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Troy Sanders Talks New Band Gone Is Gone, Upcoming Mastodon Album + More

Chad Childers, Loudwire
Chad Childers, Loudwire

One of the more intriguing new projects to arrive in 2016 has been Gone Is Gone, a band consisting of Mastodon‘s Troy Sanders, Queens of the Stone Age‘s Troy Van Leeuwen, At the Drive-In‘s Tony Hajjar and Sencit Music’s Mike Zarin. The band began with Hajjar and Zarin working on video game scores and finding sounds that deserved a different outlet. The additions of Sanders and Van Leeuwen brought Gone Is Gone to fruition, delivering an eclectic mix of songs.

Loudwire had a chance to chat with vocalist-bassist Troy Sanders about his involvement with the band, the unique experience of playing a “first show,” the group’s future and some of the key tracks on Gone Is Gone’s self-titled EP. Sanders also gave us an update on Mastodon’s next album and reflected on the 10th anniversary of the Blood Mountain album. Check out the chat in full below.

I had a chance to see your first Gone Is Gone show here in Hollywood. What a show that was and you seemed to be genuinely enthused by the audience reaction!

Really? That’s good to hear man, thanks man. It was mixed feelings for the four of us going into it. Because on one hand we knew that the show, albeit for a relatively small crowd of 400, but that show was sold out before anyone heard a full song. So we were thrilled to know that at least people were excited to see what this had to offer.

Just because a place is crowded and the guys in the band are marginally famous doesn’t mean they are going to like what they hear. But by the end of the evening the majority of the crowd had their hands up and were applauding loudly so that is what made us feel so rewarded and relieved. It was like, ‘Okay, I think they liked it.’ We felt that was hard to pull off because no one knew the material. When you are familiar with the song you’re singing along, ‘Oh I have heard this, boom boppa boom.’ No one had heard a damn thing, so I am glad you were there. Afterward, we were so relieved that it was successful. We were like, ‘Cool man, let’s do this again,’ because we enjoy each other’s company and are such tight friends and enjoy each others company. We’re like, ‘Man, this could be great!’

It was interesting from the audience perspective, too, and seeing the band start to become more comfortable with each song played.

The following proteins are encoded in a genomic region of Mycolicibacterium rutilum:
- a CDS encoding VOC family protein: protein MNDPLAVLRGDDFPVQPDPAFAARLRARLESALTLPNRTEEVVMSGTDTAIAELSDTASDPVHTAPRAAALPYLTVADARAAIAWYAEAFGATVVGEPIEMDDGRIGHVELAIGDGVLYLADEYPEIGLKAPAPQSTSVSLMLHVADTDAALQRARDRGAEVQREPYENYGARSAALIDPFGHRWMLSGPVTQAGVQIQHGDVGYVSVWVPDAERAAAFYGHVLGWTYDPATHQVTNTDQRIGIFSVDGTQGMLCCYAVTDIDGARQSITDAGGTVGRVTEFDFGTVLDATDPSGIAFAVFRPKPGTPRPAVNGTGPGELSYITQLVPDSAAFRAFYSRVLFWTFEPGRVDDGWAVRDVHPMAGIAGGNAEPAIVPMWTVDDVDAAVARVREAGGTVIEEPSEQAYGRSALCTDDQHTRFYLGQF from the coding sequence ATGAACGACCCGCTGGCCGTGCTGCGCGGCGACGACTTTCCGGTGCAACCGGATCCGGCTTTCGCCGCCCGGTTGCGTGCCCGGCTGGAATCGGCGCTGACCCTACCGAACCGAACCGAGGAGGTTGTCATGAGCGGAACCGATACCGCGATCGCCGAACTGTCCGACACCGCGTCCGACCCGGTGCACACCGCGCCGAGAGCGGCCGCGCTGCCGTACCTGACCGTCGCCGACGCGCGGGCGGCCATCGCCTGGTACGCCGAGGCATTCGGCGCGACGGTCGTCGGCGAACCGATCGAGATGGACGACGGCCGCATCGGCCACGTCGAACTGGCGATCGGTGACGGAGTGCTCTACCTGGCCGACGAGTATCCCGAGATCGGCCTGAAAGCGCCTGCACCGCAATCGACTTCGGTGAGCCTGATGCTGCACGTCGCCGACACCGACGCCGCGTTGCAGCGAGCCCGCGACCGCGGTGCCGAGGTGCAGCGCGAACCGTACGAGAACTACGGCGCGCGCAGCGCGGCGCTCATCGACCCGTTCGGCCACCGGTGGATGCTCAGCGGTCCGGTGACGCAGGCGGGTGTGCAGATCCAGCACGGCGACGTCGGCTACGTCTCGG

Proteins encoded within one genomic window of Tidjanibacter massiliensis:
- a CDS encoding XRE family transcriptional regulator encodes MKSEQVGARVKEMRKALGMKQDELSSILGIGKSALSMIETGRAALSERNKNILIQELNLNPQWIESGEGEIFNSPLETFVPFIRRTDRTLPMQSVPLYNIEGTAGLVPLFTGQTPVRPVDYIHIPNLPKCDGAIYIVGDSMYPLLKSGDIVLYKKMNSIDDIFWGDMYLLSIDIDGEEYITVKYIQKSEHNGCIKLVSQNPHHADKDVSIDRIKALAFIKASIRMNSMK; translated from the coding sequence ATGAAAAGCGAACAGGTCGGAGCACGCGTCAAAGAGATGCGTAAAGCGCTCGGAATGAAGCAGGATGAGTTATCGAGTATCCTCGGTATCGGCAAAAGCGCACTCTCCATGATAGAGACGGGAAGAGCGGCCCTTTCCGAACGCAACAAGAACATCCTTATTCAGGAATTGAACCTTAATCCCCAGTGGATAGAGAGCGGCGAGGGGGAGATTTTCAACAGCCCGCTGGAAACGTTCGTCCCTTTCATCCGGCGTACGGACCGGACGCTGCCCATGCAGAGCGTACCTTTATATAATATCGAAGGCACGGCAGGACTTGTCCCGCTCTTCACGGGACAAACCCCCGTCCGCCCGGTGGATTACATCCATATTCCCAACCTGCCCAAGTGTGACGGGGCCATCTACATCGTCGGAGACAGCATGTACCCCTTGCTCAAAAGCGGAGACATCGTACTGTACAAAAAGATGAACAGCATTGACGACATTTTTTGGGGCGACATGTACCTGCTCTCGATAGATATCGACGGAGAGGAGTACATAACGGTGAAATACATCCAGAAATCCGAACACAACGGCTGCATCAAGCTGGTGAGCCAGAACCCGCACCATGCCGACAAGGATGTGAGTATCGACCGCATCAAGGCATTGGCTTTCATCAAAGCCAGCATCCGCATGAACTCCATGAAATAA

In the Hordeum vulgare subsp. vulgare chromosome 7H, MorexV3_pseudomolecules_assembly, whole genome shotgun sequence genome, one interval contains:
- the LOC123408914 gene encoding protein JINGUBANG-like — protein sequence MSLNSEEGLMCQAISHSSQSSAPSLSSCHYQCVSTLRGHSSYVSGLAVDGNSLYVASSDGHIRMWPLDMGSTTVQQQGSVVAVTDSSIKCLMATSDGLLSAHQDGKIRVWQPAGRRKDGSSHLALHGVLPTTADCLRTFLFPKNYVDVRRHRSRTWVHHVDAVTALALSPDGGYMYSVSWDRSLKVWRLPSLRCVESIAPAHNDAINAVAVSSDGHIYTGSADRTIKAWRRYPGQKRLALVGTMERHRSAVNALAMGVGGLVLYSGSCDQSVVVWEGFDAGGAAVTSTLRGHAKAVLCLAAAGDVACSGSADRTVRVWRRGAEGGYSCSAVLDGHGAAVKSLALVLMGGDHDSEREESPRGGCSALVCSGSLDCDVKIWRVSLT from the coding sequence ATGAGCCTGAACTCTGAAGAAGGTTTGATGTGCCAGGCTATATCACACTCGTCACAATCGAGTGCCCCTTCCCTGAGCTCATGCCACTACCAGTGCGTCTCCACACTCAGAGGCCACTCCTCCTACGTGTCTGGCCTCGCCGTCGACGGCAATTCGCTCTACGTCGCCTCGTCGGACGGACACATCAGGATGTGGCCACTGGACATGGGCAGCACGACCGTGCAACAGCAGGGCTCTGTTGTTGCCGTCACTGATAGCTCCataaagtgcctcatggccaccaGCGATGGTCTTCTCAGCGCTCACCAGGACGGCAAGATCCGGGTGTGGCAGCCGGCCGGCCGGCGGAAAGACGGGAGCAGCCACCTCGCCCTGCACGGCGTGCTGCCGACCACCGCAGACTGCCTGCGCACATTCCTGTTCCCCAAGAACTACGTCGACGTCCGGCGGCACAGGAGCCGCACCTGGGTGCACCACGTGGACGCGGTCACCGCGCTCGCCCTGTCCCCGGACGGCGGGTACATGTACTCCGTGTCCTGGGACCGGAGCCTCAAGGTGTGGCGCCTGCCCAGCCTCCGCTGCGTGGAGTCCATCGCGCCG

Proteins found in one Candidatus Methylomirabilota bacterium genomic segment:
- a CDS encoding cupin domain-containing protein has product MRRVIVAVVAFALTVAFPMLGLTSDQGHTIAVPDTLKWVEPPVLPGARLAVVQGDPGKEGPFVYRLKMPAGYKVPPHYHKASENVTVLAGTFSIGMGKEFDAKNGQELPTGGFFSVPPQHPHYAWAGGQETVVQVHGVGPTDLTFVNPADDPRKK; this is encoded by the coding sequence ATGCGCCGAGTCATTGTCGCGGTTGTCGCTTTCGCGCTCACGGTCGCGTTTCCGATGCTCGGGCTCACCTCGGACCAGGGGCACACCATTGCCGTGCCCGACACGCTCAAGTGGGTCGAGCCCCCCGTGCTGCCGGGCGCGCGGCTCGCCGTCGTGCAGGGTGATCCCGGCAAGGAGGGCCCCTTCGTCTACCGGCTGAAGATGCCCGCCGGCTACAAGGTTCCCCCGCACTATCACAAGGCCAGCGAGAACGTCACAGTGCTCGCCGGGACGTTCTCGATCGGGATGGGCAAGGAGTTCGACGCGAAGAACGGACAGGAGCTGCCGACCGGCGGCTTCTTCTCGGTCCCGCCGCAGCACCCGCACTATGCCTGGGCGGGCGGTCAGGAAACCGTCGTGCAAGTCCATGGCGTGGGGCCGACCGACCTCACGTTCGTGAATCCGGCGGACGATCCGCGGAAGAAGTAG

Yeah and it’s really rare where you had a first show with the band. That was a good one.

You’ve done things outside of Mastodon before but when you’re taking on an outside project, are there certain things you look for that make you want to join a band? What brought you into this?

Absolutely, it has to inspire, fulfill and reward me deeply in order for me to still want to leave the house. I am extremely happy with the Mastodon world I have been fortunate to live in for 16 years. I also really appreciate and enjoy being home with my family. So I was and I am never looking for other reasons to get out of the house when I do have downtime.

Gone Is Gone was formed when the stars aligned, and I was invited to come and listen to this band’s material and lend vocals to it and to see how it would congeal and vibe. And upon my first trip to L.A., these guys were like, ‘Yes, this is what I want.’ Prior we had connected and bonded as people together which was first and foremost. So I felt like this was in the cards, this was fate calling out you have to do this. Those are the things that have to happen for me to be a part of something. It’s gotta present greatness to me and for me. Otherwise I couldn’t leave home for any other reason.

Take me into the sessions. You’ve bonded with these guys before and you’re familiar with their music with their other bands. Did any of them surprise you in terms of what they were bringing to the table?

No, really, you know we are all cut from the same cloth to a degree. We have all dedicated our lives to music, we have traveled the bulk of year in and year out traveling to do this. And you cross paths with so many other musicians when you are touring when you’re doing festivals. So it just makes sense when things like this can and do and come together. It was pretty straight forward. Three years ago these guys were working on material and were composing music for film and started branching off into full-on rock songs and were in search for the right person for and the right voice to fit this music. And saying I was flattered was understated when they called and said my name had come up several times and asked if I was interested in coming to L.A. to check it out. So yeah, it was just like wow. So this is something I must take advantage of that was presented right to my face.

The band basically started with these guys working on score work for video games. It does, listening to it, have a soundscape type of thing going on. It’s very visual in nature. Is that part of what appealed to you?